Cathy Knoll. I’m going to take a minute now to tell you of one of my stories about Mary Toombs Rudenberg. My name was Cathy Dolan when I first met Mary in 1969 as a music therapy student at Texas Woman’s University, Shortly after marrying in 1978 and becoming Cathy Knoll, I received an urgent phone call from Mary. As SWAMTA president, she had been contacted by the Texas Education Agency. The TEA wanted the Southwestern Region of AMTA’s input about guidelines for their allocating PL94-142 monies that states were receiving from the federal government to spend on related services for students in public school special education programs. I had worked as a music therapist in public schools in Cleveland, Ohio and was providing music therapy services to special education classrooms in the public school education cooperative in Stephenville and Granbury Texas. Mary and I drafted a five sentence paragraph that specified that these PL94-142 related services funds could only go to a Registered Music Therapist (RMT), now known as Board Certified Music Therapist (MT-BC). With those specifications going into effect in the early 1980s, many dozens of music therapy positions opened up in public schools around the state, and are still growing and thriving in 2022. All of this is a result of Mary taking on and meeting the challenge from the Texas Education Agency over 40 years ago.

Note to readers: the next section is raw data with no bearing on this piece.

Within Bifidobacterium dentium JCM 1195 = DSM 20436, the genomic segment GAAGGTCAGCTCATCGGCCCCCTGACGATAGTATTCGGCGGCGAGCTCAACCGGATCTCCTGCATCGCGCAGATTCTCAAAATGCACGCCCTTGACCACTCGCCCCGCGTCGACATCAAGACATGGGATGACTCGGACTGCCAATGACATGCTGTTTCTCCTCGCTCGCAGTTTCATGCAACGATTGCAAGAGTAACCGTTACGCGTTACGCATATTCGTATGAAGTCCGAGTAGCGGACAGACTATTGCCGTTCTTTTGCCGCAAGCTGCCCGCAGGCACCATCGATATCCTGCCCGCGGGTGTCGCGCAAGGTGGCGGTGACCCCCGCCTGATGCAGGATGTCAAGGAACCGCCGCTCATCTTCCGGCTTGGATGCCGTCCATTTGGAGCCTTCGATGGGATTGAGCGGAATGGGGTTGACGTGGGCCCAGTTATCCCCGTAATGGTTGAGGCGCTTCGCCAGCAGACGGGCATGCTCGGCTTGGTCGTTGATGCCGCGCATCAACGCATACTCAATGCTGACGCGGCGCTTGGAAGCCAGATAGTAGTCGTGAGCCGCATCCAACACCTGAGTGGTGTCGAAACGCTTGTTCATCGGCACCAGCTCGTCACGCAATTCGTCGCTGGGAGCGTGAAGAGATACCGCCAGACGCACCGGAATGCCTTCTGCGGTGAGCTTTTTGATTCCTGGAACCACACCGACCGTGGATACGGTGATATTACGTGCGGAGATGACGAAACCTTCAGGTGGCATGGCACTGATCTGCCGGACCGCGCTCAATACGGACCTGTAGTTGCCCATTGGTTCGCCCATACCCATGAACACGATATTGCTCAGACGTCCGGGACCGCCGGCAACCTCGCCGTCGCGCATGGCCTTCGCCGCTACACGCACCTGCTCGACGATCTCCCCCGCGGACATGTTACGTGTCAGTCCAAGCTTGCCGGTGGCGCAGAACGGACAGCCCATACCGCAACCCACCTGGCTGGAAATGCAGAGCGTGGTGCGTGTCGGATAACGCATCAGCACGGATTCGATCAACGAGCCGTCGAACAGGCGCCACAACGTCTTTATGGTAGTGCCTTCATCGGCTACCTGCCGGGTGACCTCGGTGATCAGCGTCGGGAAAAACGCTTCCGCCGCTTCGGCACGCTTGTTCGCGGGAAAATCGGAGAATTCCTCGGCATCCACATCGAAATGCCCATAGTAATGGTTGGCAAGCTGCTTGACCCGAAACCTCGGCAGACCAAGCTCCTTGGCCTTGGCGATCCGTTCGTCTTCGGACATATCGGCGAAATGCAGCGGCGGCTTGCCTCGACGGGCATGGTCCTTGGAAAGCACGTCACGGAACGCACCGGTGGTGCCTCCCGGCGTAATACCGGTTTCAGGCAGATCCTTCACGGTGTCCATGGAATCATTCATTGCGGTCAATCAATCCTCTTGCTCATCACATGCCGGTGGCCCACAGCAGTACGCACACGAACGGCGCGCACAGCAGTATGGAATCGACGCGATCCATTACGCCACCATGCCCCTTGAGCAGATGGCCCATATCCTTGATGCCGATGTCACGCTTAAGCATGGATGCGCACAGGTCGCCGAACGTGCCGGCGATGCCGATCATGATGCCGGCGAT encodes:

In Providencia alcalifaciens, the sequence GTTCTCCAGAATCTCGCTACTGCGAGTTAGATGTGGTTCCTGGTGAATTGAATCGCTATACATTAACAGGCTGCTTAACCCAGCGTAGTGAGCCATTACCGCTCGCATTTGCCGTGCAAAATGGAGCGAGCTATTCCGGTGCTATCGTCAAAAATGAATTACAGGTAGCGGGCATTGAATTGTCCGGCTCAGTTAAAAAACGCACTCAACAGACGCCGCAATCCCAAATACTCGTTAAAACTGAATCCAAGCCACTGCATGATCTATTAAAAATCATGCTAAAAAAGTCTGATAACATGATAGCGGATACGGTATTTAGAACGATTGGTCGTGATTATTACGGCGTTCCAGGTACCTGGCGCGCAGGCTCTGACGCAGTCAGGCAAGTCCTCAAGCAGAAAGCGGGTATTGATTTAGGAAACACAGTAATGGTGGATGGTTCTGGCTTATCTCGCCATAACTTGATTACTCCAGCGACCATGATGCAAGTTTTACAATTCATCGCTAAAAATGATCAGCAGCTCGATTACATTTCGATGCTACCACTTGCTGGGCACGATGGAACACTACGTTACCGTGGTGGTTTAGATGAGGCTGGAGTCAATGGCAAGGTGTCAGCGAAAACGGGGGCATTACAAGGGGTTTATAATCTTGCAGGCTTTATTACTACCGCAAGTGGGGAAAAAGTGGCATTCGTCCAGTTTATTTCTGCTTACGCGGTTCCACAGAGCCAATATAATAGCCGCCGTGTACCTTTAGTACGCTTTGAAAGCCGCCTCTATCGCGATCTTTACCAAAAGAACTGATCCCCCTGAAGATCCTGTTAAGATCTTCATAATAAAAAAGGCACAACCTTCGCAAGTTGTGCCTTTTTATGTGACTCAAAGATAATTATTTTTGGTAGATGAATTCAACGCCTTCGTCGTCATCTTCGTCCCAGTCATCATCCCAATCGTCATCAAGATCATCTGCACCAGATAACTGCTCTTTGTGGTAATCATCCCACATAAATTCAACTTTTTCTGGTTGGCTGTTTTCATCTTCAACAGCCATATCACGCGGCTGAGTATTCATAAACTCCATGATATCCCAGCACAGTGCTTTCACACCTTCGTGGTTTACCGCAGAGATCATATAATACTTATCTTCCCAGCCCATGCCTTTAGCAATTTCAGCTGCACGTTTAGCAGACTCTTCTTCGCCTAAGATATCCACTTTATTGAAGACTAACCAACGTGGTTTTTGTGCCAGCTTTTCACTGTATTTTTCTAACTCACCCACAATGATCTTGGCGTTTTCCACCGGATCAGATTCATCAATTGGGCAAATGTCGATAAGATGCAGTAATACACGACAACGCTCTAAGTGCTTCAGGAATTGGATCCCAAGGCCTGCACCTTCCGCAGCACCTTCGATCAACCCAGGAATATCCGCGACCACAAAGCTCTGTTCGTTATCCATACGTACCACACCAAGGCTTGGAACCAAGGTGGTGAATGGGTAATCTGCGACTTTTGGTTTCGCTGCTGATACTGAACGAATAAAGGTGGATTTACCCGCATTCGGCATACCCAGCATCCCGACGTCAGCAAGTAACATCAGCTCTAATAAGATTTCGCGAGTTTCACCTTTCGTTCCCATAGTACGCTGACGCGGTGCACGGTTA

Margarita Sims. We close this podcast with a heart-felt story written by one of her closest friends and longtime colleagues, Margarita Garcia Sims. Margarita worked with Mary at the University of Texas Medical Branch, helping supervise over 40 of Mary’s interns and expanding the music therapy program to impact the lives of hundreds of patients, caregivers, and families. This is what Margarita wrote:

I first met Mary in the Fall of 1982. I was a freshman music therapy student at Loyola University in New Orleans. I decided to attend the National Association for Music Therapy (NAMT) conference in Baltimore. Since I was going to that national conference, I was asked to serve as a student representative of our South Central region. I didn’t know what that meant, but I agreed to attend a list of meetings and bring back information. I had no idea what I was getting into. It was in one of those meetings that I met Mary.

I believe Mary was vice-president of NAMT, a role which at that time largely consisted of organizing the national conferences. I was informed in that meeting that New Orleans would be the site of the 1983 national conference, and our regional student organization (which had no constitution, bylaws, treasury, or officers other than “me”) would be in charge of arranging student housing and activities.